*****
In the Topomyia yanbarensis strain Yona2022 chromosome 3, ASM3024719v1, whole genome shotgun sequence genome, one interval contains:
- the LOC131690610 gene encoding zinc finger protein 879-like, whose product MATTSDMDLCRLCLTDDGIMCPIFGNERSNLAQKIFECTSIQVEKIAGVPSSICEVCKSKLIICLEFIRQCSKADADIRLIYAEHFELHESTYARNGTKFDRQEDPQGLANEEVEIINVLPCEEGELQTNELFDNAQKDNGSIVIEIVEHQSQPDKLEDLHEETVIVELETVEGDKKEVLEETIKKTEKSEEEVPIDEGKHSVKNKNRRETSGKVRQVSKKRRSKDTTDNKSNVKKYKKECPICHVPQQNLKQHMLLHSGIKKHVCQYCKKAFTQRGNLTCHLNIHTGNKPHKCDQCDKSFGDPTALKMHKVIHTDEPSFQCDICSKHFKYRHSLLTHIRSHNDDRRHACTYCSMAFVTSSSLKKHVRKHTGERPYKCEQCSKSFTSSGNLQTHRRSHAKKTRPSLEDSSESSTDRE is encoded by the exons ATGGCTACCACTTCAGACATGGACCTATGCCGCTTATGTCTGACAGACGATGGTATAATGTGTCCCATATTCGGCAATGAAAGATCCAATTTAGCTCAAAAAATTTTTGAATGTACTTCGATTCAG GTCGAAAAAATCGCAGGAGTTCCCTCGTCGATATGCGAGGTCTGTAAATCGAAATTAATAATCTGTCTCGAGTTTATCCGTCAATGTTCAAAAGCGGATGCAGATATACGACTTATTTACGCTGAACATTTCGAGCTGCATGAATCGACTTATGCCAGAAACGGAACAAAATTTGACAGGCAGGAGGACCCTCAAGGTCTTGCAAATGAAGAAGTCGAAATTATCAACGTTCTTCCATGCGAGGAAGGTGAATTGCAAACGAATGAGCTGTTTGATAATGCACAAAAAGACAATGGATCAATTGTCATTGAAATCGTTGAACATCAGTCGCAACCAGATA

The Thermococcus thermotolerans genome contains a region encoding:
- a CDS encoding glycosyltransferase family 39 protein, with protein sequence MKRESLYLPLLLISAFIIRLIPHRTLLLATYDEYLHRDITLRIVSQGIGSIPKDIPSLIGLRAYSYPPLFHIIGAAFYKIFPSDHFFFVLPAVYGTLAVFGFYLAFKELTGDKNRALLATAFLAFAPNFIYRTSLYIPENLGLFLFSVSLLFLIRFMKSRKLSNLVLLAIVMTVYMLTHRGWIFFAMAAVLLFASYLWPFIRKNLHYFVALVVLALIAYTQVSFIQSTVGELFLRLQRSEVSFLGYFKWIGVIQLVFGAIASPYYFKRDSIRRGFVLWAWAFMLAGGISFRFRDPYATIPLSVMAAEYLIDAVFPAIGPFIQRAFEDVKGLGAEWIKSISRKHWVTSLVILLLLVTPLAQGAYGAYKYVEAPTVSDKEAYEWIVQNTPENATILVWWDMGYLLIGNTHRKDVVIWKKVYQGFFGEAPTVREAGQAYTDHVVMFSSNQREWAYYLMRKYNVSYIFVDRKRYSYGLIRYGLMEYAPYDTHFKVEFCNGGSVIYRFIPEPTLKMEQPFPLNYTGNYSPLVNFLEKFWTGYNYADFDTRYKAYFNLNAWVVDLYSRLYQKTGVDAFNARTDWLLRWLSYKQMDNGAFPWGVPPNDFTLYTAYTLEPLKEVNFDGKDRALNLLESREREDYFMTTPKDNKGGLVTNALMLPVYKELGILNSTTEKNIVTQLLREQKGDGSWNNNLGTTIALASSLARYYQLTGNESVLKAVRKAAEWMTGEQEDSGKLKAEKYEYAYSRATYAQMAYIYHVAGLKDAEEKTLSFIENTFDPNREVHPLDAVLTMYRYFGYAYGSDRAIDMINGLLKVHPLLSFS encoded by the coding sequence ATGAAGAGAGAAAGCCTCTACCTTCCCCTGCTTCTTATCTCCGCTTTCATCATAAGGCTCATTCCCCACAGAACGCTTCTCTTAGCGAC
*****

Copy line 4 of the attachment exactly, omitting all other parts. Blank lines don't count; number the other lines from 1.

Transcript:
- a CDS encoding glycosyltransferase family 39 protein, with protein sequence MKRESLYLPLLLISAFIIRLIPHRTLLLATYDEYLHRDITLRIVSQGIGSIPKDIPSLIGLRAYSYPPLFHIIGAAFYKIFPSDHFFFVLPAVYGTLAVFGFYLAFKELTGDKNRALLATAFLAFAPNFIYRTSLYIPENLGLFLFSVSLLFLIRFMKSRKLSNLVLLAIVMTVYMLTHRGWIFFAMAAVLLFASYLWPFIRKNLHYFVALVVLALIAYTQVSFIQSTVGELFLRLQRSEVSFLGYFKWIGVIQLVFGAIASPYYFKRDSIRRGFVLWAWAFMLAGGISFRFRDPYATIPLSVMAAEYLIDAVFPAIGPFIQRAFEDVKGLGAEWIKSISRKHWVTSLVILLLLVTPLAQGAYGAYKYVEAPTVSDKEAYEWIVQNTPENATILVWWDMGYLLIGNTHRKDVVIWKKVYQGFFGEAPTVREAGQAYTDHVVMFSSNQREWAYYLMRKYNVSYIFVDRKRYSYGLIRYGLMEYAPYDTHFKVEFCNGGSVIYRFIPEPTLKMEQPFPLNYTGNYSPLVNFLEKFWTGYNYADFDTRYKAYFNLNAWVVDLYSRLYQKTGVDAFNARTDWLLRWLSYKQMDNGAFPWGVPPNDFTLYTAYTLEPLKEVNFDGKDRALNLLESREREDYFMTTPKDNKGGLVTNALMLPVYKELGILNSTTEKNIVTQLLREQKGDGSWNNNLGTTIALASSLARYYQLTGNESVLKAVRKAAEWMTGEQEDSGKLKAEKYEYAYSRATYAQMAYIYHVAGLKDAEEKTLSFIENTFDPNREVHPLDAVLTMYRYFGYAYGSDRAIDMINGLLKVHPLLSFS encoded by the coding sequence ATGAAGAGAGAAAGCCTCTACCTTCCCCTGCTTCTTATCTCCGCTTTCATCATAAGGCTCATTCCCCACAGAACGCTTCTCTTAGCGAC